TCTI: Too Crazy To Ignore
Dave Ross
beverlyhall_atlantaschoolscheatingscandal_ap640.jpg
The skyrocketing test scores that had earned Superintendent Dr. Beverly Hall (second from left) national recognition and big bonuses turned out to be a lie. (AP Photo/David Goldman)

Teachers gone wild

Thirty-five teachers in Atlanta now face prison terms for an alleged cheating conspiracy that spread to most of the system's 83 elementary and middle schools.

The skyrocketing test scores that had earned Superintendent Dr. Beverly Hall national recognition and big bonuses turned out to be a lie.

Her staff allegedly did just about everything to raise test scores except teach. Even to the point of holding cheating parties, where they just filled in the test sheets themselves. Close to 200 teachers participated. I saw one pastor blame racism - because all the indicted teachers are minorities. I saw the teachers union blame standardized testing. But it looks like plain old greed to me.

Under Atlanta's incentive system, if a school achieved 70 percent or more of its test targets, all the teachers received a bonus. The idea was to use the kind of incentives that many businesses use: to reward results.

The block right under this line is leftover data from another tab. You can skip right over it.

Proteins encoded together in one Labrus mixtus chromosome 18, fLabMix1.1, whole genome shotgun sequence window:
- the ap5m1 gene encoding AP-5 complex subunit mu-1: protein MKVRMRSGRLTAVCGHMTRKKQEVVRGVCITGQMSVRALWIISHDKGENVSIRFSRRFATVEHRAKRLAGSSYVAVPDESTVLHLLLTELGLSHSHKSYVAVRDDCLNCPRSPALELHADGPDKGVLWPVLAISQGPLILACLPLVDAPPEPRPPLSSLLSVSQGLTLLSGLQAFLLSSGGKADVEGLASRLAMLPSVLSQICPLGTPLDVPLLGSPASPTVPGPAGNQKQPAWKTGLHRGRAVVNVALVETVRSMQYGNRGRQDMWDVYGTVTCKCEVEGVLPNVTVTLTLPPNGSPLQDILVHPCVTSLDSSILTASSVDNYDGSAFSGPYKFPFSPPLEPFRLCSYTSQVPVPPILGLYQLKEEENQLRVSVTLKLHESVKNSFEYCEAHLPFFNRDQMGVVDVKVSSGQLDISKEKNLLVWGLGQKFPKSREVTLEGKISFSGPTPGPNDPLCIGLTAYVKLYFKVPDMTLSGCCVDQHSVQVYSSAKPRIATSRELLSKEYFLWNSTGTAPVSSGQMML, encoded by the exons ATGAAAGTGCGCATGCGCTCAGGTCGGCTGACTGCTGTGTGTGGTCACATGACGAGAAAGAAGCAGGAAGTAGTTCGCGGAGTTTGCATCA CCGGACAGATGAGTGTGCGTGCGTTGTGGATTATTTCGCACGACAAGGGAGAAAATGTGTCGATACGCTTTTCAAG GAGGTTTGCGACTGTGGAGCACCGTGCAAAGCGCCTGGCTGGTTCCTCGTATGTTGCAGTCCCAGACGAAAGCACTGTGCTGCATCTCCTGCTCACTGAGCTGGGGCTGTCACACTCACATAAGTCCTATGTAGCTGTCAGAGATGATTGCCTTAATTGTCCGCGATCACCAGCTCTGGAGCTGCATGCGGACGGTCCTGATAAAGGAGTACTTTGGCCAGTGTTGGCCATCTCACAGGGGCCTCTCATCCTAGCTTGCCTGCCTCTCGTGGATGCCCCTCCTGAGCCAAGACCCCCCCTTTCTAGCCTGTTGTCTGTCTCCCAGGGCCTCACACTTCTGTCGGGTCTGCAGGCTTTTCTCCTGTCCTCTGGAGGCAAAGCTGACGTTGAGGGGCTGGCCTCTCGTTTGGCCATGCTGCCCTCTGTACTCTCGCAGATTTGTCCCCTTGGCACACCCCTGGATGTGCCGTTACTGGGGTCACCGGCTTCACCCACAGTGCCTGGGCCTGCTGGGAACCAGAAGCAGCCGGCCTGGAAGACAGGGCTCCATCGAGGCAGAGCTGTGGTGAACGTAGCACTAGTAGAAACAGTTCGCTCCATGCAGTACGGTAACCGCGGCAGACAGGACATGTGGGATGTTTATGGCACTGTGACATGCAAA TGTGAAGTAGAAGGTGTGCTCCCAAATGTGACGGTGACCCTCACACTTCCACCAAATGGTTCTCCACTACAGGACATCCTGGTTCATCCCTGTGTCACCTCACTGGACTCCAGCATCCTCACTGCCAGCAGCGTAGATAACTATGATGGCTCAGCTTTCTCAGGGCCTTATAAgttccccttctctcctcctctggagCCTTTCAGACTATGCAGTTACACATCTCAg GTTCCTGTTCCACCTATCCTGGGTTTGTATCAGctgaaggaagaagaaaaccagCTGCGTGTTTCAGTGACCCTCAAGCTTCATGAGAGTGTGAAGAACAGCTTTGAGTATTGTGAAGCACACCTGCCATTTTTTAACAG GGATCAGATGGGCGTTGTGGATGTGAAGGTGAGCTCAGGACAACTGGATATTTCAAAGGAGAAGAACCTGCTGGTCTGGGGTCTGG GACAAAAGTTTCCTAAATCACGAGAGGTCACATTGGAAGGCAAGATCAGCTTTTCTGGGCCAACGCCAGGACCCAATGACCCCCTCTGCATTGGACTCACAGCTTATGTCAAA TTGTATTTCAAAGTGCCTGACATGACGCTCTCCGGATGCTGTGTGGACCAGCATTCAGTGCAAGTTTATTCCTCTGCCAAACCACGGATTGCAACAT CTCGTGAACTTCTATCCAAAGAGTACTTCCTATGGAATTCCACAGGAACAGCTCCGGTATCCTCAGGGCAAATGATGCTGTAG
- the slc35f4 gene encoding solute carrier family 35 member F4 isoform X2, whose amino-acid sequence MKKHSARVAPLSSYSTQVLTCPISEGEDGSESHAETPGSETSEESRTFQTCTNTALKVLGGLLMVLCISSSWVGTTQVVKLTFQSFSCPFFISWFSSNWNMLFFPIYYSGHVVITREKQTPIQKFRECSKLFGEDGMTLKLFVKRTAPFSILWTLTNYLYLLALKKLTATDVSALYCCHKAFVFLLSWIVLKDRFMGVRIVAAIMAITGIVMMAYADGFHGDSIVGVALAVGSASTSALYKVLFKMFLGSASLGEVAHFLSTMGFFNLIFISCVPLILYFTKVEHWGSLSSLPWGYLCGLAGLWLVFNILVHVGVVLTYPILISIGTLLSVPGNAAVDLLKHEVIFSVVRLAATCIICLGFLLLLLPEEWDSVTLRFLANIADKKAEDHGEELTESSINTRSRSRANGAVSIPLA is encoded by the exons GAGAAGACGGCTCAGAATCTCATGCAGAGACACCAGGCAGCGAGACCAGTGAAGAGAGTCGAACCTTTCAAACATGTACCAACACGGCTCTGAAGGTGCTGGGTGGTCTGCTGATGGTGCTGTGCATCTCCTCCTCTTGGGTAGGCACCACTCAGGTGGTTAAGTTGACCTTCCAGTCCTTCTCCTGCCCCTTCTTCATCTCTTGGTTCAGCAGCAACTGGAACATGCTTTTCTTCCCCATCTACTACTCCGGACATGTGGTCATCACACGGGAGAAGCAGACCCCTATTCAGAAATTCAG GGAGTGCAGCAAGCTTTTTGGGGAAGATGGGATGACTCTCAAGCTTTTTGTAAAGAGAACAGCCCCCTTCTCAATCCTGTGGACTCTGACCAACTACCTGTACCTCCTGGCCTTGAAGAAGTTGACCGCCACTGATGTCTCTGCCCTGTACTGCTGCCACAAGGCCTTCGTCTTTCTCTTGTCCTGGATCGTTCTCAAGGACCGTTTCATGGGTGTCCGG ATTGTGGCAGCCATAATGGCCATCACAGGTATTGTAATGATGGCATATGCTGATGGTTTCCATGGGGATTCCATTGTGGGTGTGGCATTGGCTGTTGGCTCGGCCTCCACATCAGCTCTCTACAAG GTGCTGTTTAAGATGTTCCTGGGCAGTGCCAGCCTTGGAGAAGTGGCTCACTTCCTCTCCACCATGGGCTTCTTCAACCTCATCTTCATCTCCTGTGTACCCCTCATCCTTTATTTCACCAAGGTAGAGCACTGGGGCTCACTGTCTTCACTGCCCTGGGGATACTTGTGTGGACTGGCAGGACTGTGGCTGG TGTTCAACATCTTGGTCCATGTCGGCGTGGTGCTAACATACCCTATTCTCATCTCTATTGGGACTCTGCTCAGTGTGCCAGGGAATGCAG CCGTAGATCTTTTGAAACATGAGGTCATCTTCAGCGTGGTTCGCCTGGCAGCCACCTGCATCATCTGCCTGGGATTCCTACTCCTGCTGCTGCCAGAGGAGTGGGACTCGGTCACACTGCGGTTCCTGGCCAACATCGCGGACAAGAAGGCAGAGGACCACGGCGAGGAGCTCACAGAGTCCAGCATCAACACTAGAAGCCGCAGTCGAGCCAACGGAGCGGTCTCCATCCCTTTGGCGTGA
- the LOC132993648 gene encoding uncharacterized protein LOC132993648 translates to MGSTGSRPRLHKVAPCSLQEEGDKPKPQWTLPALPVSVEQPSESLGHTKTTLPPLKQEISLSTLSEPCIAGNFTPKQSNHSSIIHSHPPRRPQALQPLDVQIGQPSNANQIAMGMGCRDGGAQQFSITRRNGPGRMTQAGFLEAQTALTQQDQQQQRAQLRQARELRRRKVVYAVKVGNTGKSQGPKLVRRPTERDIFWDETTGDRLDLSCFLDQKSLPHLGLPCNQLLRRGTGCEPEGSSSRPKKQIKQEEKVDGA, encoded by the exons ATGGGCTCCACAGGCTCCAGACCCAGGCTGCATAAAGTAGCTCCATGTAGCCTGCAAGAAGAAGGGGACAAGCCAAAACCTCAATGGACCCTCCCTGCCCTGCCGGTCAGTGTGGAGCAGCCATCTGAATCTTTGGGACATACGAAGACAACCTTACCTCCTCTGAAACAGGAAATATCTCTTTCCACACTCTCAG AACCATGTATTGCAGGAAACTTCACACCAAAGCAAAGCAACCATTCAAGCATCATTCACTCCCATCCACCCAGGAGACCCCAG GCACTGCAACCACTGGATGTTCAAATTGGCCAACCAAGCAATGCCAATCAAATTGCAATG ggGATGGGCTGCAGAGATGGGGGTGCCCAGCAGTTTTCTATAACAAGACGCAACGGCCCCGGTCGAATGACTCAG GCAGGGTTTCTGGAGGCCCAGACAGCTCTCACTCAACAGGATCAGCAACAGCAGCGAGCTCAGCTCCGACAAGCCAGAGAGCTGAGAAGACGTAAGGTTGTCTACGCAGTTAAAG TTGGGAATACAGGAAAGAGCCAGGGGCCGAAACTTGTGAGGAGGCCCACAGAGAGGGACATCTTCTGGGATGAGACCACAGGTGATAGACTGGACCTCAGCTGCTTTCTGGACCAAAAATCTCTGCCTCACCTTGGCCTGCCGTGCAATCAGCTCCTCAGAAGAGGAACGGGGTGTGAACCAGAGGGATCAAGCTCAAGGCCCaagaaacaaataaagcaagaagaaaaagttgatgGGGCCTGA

But that model also has its side effects.

Like when bankers made huge bonuses dressing up lousy investments. And when mortgage lenders figured out they could get rich by making up the numbers on home loans. Not everyone does it - but a certain percentage always will.

Atlanta linked money to test scores - and then put the answer sheets in the hands of the teachers whose paychecks would depend on them. Surprise! For a certain percentage, greed took over.

It almost makes you think that in some professions, maybe the Wall Street incentive model isn't such a wise choice. I have a really simple system. Every time a kids gets a full-time job or gets into college within a year of graduation and proves it with a pay stub or a grade transcript - every teacher who taught that student gets $25.

You can't fake that.

Dave Ross, KIRO Radio Morning News Anchor
Dave Ross hosts the Morning News on KIRO Radio weekdays from 5-9 a.m. Dave has won the national Edward R. Murrow Award for writing five times since he started at KIRO Radio in 1978.
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